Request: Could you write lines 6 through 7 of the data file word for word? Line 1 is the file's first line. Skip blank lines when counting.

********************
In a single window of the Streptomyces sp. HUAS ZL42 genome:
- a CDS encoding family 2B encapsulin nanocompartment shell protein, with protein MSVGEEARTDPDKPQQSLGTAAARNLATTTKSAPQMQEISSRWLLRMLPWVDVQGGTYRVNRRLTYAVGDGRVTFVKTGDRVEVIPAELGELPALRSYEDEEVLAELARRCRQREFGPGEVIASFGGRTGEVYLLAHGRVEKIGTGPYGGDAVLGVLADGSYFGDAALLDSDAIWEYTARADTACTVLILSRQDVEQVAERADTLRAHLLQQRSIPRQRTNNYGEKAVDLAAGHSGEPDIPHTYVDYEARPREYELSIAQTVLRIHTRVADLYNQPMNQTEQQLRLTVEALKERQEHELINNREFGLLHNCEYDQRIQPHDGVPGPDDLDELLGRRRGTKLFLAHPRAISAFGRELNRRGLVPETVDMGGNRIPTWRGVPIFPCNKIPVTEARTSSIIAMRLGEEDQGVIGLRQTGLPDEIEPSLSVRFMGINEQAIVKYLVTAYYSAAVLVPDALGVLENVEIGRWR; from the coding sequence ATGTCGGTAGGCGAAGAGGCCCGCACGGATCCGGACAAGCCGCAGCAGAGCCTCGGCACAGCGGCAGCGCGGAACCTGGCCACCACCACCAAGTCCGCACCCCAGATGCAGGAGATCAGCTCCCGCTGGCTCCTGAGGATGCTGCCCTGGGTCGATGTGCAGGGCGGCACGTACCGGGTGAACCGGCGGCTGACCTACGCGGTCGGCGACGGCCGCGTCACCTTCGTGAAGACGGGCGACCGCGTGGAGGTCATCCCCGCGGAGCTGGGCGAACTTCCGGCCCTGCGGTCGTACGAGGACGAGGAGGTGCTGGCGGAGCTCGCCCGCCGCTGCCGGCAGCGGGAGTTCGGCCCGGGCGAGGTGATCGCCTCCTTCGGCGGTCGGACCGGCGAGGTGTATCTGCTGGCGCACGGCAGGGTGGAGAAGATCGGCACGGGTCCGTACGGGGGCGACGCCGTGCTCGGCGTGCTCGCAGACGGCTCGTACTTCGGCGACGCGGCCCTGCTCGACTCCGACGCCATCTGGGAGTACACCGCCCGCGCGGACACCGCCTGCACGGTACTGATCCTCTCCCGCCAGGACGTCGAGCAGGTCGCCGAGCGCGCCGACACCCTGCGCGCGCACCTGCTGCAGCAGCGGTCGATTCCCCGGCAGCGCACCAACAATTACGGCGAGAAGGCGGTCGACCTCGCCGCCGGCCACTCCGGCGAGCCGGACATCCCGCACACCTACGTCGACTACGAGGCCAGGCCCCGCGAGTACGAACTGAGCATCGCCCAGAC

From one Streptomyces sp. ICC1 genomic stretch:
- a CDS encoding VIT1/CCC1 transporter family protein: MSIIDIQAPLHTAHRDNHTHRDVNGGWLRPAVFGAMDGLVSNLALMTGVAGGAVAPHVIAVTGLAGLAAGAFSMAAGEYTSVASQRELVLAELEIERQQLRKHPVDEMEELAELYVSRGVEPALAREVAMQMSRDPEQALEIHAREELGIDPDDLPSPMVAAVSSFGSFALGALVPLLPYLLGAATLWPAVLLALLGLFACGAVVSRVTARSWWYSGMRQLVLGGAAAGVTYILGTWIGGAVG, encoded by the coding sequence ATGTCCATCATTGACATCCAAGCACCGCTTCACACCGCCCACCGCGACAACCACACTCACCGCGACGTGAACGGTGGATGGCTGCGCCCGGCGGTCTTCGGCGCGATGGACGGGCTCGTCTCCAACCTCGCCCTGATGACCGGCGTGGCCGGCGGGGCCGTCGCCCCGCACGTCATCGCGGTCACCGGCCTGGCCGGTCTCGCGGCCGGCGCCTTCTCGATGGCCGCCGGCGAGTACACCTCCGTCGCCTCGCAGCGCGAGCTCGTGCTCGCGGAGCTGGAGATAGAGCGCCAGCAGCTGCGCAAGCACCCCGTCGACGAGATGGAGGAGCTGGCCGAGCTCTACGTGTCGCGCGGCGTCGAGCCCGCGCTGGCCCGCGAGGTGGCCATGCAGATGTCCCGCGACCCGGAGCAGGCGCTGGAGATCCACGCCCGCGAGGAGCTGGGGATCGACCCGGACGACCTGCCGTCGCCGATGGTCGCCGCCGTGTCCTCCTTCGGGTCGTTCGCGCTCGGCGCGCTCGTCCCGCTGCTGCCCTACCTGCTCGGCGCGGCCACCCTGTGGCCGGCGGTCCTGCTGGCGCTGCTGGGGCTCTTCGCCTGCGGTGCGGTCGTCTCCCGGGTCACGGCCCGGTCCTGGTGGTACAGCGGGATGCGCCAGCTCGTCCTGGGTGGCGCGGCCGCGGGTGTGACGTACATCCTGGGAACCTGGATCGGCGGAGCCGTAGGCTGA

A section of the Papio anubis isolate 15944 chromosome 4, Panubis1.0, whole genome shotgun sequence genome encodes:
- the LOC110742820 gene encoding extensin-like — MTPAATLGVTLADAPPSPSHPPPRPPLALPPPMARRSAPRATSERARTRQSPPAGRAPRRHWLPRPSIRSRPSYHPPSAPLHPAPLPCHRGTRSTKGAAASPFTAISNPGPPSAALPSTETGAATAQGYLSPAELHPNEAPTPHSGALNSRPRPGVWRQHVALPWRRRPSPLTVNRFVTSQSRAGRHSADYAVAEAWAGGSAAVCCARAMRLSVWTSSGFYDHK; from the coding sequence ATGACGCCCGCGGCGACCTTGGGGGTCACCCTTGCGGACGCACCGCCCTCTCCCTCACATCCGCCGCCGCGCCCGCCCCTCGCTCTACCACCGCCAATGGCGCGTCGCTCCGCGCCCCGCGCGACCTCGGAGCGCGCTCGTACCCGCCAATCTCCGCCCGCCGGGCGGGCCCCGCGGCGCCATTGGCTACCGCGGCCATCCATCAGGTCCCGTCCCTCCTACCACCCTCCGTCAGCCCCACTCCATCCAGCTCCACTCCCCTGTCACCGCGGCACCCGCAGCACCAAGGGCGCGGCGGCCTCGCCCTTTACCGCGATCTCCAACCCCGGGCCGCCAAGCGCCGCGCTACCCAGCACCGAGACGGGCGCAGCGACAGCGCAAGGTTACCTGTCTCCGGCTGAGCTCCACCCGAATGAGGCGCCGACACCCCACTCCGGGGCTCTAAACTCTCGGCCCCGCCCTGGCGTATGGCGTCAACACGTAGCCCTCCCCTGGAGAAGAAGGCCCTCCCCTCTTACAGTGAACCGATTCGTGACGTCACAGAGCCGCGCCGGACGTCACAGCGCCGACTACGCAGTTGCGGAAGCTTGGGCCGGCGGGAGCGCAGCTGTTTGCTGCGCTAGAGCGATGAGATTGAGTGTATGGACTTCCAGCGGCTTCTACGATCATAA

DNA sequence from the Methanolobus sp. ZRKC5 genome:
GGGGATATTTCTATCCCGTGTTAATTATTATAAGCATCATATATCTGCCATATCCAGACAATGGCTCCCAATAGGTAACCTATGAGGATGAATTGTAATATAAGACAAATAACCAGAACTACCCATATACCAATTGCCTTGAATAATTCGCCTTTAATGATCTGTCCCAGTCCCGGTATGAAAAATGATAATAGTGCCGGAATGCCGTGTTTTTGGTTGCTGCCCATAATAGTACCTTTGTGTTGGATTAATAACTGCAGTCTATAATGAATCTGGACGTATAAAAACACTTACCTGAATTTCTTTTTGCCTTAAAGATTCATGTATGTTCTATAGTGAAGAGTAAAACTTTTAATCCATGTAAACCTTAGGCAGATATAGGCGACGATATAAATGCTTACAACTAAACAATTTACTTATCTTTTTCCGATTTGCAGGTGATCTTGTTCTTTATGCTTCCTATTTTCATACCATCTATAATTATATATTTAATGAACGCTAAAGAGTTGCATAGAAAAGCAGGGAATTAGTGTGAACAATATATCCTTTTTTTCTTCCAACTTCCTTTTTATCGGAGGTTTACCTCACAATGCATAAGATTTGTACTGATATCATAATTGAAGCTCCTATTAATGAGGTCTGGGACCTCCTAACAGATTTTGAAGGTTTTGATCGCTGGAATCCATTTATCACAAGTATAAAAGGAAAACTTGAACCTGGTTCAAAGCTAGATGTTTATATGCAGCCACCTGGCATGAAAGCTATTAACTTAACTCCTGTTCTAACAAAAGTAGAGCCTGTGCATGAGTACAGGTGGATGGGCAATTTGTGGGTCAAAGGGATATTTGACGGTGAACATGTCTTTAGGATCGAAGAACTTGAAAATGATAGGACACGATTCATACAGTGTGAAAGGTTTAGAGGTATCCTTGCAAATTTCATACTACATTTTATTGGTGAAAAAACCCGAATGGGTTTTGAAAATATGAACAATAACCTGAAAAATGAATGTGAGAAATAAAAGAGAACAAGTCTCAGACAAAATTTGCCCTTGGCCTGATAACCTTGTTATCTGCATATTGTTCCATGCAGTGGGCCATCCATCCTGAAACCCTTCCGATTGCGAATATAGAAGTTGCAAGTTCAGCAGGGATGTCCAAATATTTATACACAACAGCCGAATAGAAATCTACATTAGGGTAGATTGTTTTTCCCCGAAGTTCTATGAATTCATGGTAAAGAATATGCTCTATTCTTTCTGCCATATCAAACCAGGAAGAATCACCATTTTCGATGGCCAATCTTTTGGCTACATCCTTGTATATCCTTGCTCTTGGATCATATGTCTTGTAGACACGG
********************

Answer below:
- the LOC110742820 gene encoding extensin-like — MTPAATLGVTLADAPPSPSHPPPRPPLALPPPMARRSAPRATSERARTRQSPPAGRAPRRHWLPRPSIRSRPSYHPPSAPLHPAPLPCHRGTRSTKGAAASPFTAISNPGPPSAALPSTETGAATAQGYLSPAELHPNEAPTPHSGALNSRPRPGVWRQHVALPWRRRPSPLTVNRFVTSQSRAGRHSADYAVAEAWAGGSAAVCCARAMRLSVWTSSGFYDHK; from the coding sequence ATGACGCCCGCGGCGACCTTGGGGGTCACCCTTGCGGACGCACCGCCCTCTCCCTCACATCCGCCGCCGCGCCCGCCCCTCGCTCTACCACCGCCAATGGCGCGTCGCTCCGCGCCCCGCGCGACCTCGGAGCGCGCTCGTACCCGCCAATCTCCGCCCGCCGGGCGGGCCCCGCGGCGCCATTGGCTACCGCGGCCATCCATCAGGTCCCGTCCCTCCTACCACCCTCCGTCAGCCCCACTCCATCCAGCTCCACTCCCCTGTCACCGCGGCACCCGCAGCACCAAGGGCGCGGCGGCCTCGCCCTTTACCGCGATCTCCAACCCCGGGCCGCCAAGCGCCGCGCTACCCAGCACCGAGACGGGCGCAGCGACAGCGCAAGGTTACCTGTCTCCGGCTGAGCTCCACCCGAATGAGGCGCCGACACCCCACTCCGGGGCTCTAAACTCTCGGCCCCGCCCTGGCGTATGGCGTCAACACGTAGCCCTCCCCTGGAGAAGAAGGCCCTCCCCTCTTACAGTGAACCGATTCGTGACGTCACAGAGCCGCGCCGGACGTCACAGCGCCGACTACGCAGTTGCGGAAGCTTGGGCCGGCGGGAGCGCAGCTGTTTGCTGCGCTAGAGCGATGAGATTGAGTGTATGGACTTCCAGCGGCTTCTACGATCATAA

DNA sequence from the Methanolobus sp. ZRKC5 genome: